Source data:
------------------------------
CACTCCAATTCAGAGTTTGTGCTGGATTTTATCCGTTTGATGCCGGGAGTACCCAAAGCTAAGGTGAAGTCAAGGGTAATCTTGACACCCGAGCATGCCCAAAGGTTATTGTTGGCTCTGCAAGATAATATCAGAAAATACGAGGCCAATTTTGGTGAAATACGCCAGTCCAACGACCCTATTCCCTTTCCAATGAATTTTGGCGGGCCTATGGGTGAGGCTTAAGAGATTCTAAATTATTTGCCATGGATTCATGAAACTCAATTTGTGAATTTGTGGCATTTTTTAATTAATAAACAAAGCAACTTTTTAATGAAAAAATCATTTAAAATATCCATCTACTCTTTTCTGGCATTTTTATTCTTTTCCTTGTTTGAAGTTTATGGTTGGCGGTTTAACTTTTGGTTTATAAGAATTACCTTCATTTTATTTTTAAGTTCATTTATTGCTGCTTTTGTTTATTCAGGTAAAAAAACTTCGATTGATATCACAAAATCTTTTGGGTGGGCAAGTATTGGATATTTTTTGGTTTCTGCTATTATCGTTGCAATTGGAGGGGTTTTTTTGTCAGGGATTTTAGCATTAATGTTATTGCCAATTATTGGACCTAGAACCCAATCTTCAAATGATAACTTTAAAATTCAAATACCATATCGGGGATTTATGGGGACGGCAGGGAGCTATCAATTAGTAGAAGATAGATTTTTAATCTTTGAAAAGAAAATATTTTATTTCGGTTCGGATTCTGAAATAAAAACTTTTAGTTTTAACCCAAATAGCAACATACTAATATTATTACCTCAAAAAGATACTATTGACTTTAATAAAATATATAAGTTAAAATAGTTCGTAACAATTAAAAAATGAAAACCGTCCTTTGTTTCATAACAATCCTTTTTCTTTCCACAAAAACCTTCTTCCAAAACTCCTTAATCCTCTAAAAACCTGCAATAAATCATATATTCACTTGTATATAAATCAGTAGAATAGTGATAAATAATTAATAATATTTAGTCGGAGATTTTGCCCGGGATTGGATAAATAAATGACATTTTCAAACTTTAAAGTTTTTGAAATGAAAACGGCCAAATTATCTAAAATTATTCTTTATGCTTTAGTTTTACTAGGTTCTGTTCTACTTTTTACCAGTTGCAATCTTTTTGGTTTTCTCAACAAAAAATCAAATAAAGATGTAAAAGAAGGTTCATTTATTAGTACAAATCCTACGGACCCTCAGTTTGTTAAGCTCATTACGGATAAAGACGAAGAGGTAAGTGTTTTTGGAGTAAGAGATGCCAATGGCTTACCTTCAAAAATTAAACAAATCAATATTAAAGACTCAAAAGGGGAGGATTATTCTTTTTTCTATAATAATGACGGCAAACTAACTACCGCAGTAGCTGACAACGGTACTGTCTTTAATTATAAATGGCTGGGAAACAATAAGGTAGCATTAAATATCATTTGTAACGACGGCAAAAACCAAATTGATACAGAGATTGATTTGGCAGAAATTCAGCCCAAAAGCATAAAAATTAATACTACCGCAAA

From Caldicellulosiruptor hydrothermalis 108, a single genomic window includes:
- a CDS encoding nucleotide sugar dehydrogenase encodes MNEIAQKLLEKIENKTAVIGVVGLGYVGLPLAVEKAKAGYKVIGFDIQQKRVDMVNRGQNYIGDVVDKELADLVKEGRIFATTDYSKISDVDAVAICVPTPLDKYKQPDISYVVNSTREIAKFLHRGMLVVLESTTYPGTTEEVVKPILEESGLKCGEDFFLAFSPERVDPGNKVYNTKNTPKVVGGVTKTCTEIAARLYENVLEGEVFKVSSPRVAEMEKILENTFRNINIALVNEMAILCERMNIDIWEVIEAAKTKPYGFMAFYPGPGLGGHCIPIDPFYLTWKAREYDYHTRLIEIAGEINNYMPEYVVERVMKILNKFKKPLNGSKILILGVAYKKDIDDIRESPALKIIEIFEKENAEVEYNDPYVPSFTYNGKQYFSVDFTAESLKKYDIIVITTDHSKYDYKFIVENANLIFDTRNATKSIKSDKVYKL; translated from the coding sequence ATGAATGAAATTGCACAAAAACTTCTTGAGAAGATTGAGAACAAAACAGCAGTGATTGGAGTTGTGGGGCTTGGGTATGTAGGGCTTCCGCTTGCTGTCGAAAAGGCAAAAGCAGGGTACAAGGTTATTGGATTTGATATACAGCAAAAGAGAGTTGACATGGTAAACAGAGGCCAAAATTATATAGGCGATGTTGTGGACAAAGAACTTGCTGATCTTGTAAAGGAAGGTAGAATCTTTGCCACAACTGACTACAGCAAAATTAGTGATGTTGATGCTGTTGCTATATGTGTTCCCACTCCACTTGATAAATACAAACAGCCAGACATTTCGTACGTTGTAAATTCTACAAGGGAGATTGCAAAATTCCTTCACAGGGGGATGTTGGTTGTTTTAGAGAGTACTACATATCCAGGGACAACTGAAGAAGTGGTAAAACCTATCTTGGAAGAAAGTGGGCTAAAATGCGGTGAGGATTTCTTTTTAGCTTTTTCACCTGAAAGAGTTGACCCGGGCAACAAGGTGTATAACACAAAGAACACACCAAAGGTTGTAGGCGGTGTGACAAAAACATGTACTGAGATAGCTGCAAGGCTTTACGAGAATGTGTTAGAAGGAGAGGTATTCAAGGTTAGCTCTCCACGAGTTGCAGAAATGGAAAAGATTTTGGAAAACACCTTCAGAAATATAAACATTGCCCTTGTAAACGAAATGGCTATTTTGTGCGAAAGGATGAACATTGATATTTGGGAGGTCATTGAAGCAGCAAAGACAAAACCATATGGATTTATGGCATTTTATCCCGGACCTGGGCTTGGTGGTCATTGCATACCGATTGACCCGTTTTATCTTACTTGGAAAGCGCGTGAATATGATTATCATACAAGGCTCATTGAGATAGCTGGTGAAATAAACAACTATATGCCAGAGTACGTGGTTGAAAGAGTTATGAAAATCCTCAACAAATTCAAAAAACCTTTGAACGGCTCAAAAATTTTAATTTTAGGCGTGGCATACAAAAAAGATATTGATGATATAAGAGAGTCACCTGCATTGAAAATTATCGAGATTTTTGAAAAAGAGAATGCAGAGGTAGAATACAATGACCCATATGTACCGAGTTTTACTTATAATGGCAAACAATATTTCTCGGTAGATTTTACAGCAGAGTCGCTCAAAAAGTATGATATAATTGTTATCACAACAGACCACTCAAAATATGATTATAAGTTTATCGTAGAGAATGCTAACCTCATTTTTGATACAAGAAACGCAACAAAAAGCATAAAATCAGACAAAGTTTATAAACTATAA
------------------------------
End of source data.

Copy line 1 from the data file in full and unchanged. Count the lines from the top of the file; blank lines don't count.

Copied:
CACTCCAATTCAGAGTTTGTGCTGGATTTTATCCGTTTGATGCCGGGAGTACCCAAAGCTAAGGTGAAGTCAAGGGTAATCTTGACACCCGAGCATGCCCAAAGGTTATTGTTGGCTCTGCAAGATAATATCAGAAAATACGAGGCCAATTTTGGTGAAATACGCCAGTCCAACGACCCTATTCCCTTTCCAATGAATTTTGGCGGGCCTATGGGTGAGGCTTAAGAGATTCTAAATTATTTGCCATGGATTCATGAAACTCAATTTGTGAATTTGTGGCATTTTTTAATTAATAAACAAAGCAACTTTTTAATGAAAAAATCATTTAAAATATCCATCTACTCTTTTCTGGCATTTTTATTCTTTTCCTTGTTTGAAGTTTATGGTTGGCGGTTTAACTTTTGGTTTATAAGAATTACCTTCATTTTATTTTTAAGTTCATTTATTGCTGCTTTTGTTTATTCAGGTAAAAAAACTTCGATTGATATCACAAAATCTTTTGGGTGGGCAAGTATTGGATATTTTTTGGTTTCTGCTATTATCGTTGCAATTGGAGGGGTTTTTTTGTCAGGGATTTTAGCATTAATGTTATTGCCAATTATTGGACCTAGAACCCAATCTTCAAATGATAACTTTAAAATTCAAATACCATATCGGGGATTTATGGGGACGGCAGGGAGCTATCAATTAGTAGAAGATAGATTTTTAATCTTTGAAAAGAAAATATTTTATTTCGGTTCGGATTCTGAAATAAAAACTTTTAGTTTTAACCCAAATAGCAACATACTAATATTATTACCTCAAAAAGATACTATTGACTTTAATAAAATATATAAGTTAAAATAGTTCGTAACAATTAAAAAATGAAAACCGTCCTTTGTTTCATAACAATCCTTTTTCTTTCCACAAAAACCTTCTTCCAAAACTCCTTAATCCTCTAAAAACCTGCAATAAATCATATATTCACTTGTATATAAATCAGTAGAATAGTGATAAATAATTAATAATATTTAGTCGGAGATTTTGCCCGGGATTGGATAAATAAATGACATTTTCAAACTTTAAAGTTTTTGAAATGAAAACGGCCAAATTATCTAAAATTATTCTTTATGCTTTAGTTTTACTAGGTTCTGTTCTACTTTTTACCAGTTGCAATCTTTTTGGTTTTCTCAACAAAAAATCAAATAAAGATGTAAAAGAAGGTTCATTTATTAGTACAAATCCTACGGACCCTCAGTTTGTTAAGCTCATTACGGATAAAGACGAAGAGGTAAGTGTTTTTGGAGTAAGAGATGCCAATGGCTTACCTTCAAAAATTAAACAAATCAATATTAAAGACTCAAAAGGGGAGGATTATTCTTTTTTCTATAATAATGACGGCAAACTAACTACCGCAGTAGCTGACAACGGTACTGTCTTTAATTATAAATGGCTGGGAAACAATAAGGTAGCATTAAATATCATTTGTAACGACGGCAAAAACCAAATTGATACAGAGATTGATTTGGCAGAAATTCAGCCCAAAAGCATAAAAATTAATACTACCGCAAA